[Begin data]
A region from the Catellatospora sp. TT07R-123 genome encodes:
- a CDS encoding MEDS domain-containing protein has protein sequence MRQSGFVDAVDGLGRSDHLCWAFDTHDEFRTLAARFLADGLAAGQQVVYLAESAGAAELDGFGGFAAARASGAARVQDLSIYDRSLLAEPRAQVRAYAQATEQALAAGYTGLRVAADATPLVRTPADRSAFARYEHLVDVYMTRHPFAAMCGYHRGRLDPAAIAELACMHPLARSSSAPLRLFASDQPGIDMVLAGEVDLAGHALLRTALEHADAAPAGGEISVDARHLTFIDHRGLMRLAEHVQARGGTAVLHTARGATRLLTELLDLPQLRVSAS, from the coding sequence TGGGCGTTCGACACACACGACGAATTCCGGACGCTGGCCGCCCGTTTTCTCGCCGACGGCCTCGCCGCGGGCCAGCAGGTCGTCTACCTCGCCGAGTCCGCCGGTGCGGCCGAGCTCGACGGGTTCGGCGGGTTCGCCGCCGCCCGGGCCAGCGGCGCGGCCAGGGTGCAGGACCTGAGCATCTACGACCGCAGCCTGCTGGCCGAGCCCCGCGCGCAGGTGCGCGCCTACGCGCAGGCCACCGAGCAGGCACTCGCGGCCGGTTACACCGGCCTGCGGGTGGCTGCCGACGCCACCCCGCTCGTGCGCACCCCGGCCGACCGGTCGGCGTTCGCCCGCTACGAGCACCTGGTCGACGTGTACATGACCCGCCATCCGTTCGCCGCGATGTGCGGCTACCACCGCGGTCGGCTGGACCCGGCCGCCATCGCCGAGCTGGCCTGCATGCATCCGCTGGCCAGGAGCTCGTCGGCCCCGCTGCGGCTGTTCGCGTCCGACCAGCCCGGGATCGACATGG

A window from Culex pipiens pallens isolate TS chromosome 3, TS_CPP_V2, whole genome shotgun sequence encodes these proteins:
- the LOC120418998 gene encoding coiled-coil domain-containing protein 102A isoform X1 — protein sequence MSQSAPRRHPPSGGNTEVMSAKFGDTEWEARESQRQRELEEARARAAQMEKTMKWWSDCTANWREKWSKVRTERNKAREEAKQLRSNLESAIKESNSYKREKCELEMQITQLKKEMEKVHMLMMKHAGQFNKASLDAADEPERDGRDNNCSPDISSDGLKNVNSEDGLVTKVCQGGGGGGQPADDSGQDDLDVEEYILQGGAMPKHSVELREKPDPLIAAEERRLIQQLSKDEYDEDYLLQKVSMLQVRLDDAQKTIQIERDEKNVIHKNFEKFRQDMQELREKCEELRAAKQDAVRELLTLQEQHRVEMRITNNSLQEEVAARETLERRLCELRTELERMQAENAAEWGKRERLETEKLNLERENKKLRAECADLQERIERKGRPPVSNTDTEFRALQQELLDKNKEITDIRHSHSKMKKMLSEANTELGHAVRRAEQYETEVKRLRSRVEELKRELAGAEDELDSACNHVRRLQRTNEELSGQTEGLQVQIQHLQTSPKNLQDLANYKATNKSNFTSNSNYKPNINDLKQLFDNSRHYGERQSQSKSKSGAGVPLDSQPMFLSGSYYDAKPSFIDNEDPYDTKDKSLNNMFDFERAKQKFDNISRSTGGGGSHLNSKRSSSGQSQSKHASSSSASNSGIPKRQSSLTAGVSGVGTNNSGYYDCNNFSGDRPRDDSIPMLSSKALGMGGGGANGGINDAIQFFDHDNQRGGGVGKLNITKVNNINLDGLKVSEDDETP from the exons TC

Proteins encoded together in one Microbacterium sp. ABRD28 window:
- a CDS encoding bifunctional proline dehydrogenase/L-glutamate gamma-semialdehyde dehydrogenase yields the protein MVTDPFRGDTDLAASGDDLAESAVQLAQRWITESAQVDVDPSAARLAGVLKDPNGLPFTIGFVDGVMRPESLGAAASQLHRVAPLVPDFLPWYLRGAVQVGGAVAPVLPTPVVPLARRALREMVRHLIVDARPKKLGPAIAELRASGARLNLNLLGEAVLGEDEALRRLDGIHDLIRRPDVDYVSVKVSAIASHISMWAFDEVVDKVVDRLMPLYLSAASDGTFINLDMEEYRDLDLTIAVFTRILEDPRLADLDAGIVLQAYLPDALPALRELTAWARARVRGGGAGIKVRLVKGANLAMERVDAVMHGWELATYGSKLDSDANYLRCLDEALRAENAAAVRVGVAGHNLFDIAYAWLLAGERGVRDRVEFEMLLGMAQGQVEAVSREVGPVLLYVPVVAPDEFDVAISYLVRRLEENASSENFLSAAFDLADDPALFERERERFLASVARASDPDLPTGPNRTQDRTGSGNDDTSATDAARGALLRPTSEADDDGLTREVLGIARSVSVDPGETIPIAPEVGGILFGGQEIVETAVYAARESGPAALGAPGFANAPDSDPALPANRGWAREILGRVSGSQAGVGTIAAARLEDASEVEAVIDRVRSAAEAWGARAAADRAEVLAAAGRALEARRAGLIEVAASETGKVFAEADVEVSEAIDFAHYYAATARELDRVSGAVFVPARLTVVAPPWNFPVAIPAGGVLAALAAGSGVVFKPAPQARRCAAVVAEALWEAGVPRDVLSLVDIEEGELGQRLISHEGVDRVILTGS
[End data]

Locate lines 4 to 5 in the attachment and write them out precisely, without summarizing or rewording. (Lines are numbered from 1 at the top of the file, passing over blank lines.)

- the LOC120418998 gene encoding coiled-coil domain-containing protein 102A isoform X1 — protein sequence MSQSAPRRHPPSGGNTEVMSAKFGDTEWEARESQRQRELEEARARAAQMEKTMKWWSDCTANWREKWSKVRTERNKAREEAKQLRSNLESAIKESNSYKREKCELEMQITQLKKEMEKVHMLMMKHAGQFNKASLDAADEPERDGRDNNCSPDISSDGLKNVNSEDGLVTKVCQGGGGGGQPADDSGQDDLDVEEYILQGGAMPKHSVELREKPDPLIAAEERRLIQQLSKDEYDEDYLLQKVSMLQVRLDDAQKTIQIERDEKNVIHKNFEKFRQDMQELREKCEELRAAKQDAVRELLTLQEQHRVEMRITNNSLQEEVAARETLERRLCELRTELERMQAENAAEWGKRERLETEKLNLERENKKLRAECADLQERIERKGRPPVSNTDTEFRALQQELLDKNKEITDIRHSHSKMKKMLSEANTELGHAVRRAEQYETEVKRLRSRVEELKRELAGAEDELDSACNHVRRLQRTNEELSGQTEGLQVQIQHLQTSPKNLQDLANYKATNKSNFTSNSNYKPNINDLKQLFDNSRHYGERQSQSKSKSGAGVPLDSQPMFLSGSYYDAKPSFIDNEDPYDTKDKSLNNMFDFERAKQKFDNISRSTGGGGSHLNSKRSSSGQSQSKHASSSSASNSGIPKRQSSLTAGVSGVGTNNSGYYDCNNFSGDRPRDDSIPMLSSKALGMGGGGANGGINDAIQFFDHDNQRGGGVGKLNITKVNNINLDGLKVSEDDETP from the exons TC

Proteins encoded together in one Microbacterium sp. ABRD28 window: